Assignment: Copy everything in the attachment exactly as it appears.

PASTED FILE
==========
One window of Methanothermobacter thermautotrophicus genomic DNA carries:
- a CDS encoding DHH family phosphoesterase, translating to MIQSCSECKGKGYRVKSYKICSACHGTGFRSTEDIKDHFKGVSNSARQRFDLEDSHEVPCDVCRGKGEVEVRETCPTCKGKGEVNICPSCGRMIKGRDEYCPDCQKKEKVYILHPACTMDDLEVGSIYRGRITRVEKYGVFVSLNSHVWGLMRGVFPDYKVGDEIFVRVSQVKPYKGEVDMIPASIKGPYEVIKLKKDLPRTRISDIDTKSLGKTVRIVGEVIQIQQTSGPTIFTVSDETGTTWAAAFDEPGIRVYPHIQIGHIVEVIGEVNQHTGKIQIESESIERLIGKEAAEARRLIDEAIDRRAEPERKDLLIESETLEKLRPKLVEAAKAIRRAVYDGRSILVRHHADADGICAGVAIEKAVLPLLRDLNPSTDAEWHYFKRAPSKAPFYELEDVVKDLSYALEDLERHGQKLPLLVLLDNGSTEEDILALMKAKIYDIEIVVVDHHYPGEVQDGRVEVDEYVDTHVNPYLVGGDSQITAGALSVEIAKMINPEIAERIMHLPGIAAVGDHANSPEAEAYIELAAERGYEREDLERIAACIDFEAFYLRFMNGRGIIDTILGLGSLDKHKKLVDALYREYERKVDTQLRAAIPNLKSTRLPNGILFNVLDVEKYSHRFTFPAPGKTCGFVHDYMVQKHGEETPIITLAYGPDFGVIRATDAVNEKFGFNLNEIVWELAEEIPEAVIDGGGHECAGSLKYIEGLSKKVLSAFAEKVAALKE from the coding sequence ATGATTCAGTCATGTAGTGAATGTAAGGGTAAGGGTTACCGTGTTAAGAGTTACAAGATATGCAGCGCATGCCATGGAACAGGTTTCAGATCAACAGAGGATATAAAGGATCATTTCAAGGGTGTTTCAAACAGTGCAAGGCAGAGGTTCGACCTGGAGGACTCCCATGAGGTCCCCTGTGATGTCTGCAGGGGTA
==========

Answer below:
One window of Methanothermobacter thermautotrophicus genomic DNA carries:
- a CDS encoding DHH family phosphoesterase, translating to MIQSCSECKGKGYRVKSYKICSACHGTGFRSTEDIKDHFKGVSNSARQRFDLEDSHEVPCDVCRGKGEVEVRETCPTCKGKGEVNICPSCGRMIKGRDEYCPDCQKKEKVYILHPACTMDDLEVGSIYRGRITRVEKYGVFVSLNSHVWGLMRGVFPDYKVGDEIFVRVSQVKPYKGEVDMIPASIKGPYEVIKLKKDLPRTRISDIDTKSLGKTVRIVGEVIQIQQTSGPTIFTVSDETGTTWAAAFDEPGIRVYPHIQIGHIVEVIGEVNQHTGKIQIESESIERLIGKEAAEARRLIDEAIDRRAEPERKDLLIESETLEKLRPKLVEAAKAIRRAVYDGRSILVRHHADADGICAGVAIEKAVLPLLRDLNPSTDAEWHYFKRAPSKAPFYELEDVVKDLSYALEDLERHGQKLPLLVLLDNGSTEEDILALMKAKIYDIEIVVVDHHYPGEVQDGRVEVDEYVDTHVNPYLVGGDSQITAGALSVEIAKMINPEIAERIMHLPGIAAVGDHANSPEAEAYIELAAERGYEREDLERIAACIDFEAFYLRFMNGRGIIDTILGLGSLDKHKKLVDALYREYERKVDTQLRAAIPNLKSTRLPNGILFNVLDVEKYSHRFTFPAPGKTCGFVHDYMVQKHGEETPIITLAYGPDFGVIRATDAVNEKFGFNLNEIVWELAEEIPEAVIDGGGHECAGSLKYIEGLSKKVLSAFAEKVAALKE from the coding sequence ATGATTCAGTCATGTAGTGAATGTAAGGGTAAGGGTTACCGTGTTAAGAGTTACAAGATATGCAGCGCATGCCATGGAACAGGTTTCAGATCAACAGAGGATATAAAGGATCATTTCAAGGGTGTTTCAAACAGTGCAAGGCAGAGGTTCGACCTGGAGGACTCCCATGAGGTCCCCTGTGATGTCTGCAGGGGTA